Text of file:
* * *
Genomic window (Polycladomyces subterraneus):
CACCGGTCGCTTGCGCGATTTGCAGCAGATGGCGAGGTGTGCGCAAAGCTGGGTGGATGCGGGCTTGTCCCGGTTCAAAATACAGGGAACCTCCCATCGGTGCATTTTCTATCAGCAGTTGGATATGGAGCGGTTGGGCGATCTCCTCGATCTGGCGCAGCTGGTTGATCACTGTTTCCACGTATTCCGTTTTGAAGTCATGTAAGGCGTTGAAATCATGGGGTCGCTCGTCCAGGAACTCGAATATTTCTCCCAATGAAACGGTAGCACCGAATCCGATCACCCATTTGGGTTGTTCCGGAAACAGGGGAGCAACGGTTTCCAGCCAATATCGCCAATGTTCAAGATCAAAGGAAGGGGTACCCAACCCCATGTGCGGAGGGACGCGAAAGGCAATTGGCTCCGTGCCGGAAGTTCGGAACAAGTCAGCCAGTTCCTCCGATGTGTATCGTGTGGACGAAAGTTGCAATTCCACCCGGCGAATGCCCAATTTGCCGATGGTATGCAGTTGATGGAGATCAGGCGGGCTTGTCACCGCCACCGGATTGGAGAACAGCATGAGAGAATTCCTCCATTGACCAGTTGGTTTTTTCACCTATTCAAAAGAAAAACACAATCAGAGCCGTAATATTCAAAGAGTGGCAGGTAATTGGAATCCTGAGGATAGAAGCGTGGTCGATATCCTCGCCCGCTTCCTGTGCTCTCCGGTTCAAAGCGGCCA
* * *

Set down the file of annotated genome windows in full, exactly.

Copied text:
Genomic window (Polycladomyces subterraneus):
CACCGGTCGCTTGCGCGATTTGCAGCAGATGGCGAGGTGTGCGCAAAGCTGGGTGGATGCGGGCTTGTCCCGGTTCAAAATACAGGGAACCTCCCATCGGTGCATTTTCTATCAGCAGTTGGATATGGAGCGGTTGGGCGATCTCCTCGATCTGGCGCAGCTGGTTGATCACTGTTTCCACGTATTCCGTTTTGAAGTCATGTAAGGCGTTGAAATCATGGGGTCGCTCGTCCAGGAACTCGAATATTTCTCCCAATGAAACGGTAGCACCGAATCCGATCACCCATTTGGGTTGTTCCGGAAACAGGGGAGCAACGGTTTCCAGCCAATATCGCCAATGTTCAAGATCAAAGGAAGGGGTACCCAACCCCATGTGCGGAGGGACGCGAAAGGCAATTGGCTCCGTGCCGGAAGTTCGGAACAAGTCAGCCAGTTCCTCCGATGTGTATCGTGTGGACGAAAGTTGCAATTCCACCCGGCGAATGCCCAATTTGCCGATGGTATGCAGTTGATGGAGATCAGGCGGGCTTGTCACCGCCACCGGATTGGAGAACAGCATGAGAGAATTCCTCCATTGACCAGTTGGTTTTTTCACCTATTCAAAAGAAAAACACAATCAGAGCCGTAATATTCAAAGAGTGGCAGGTAATTGGAATCCTGAGGATAGAAGCGTGGTCGATATCCTCGCCCGCTTCCTGTGCTCTCCGGTTCAAAGCGGCCA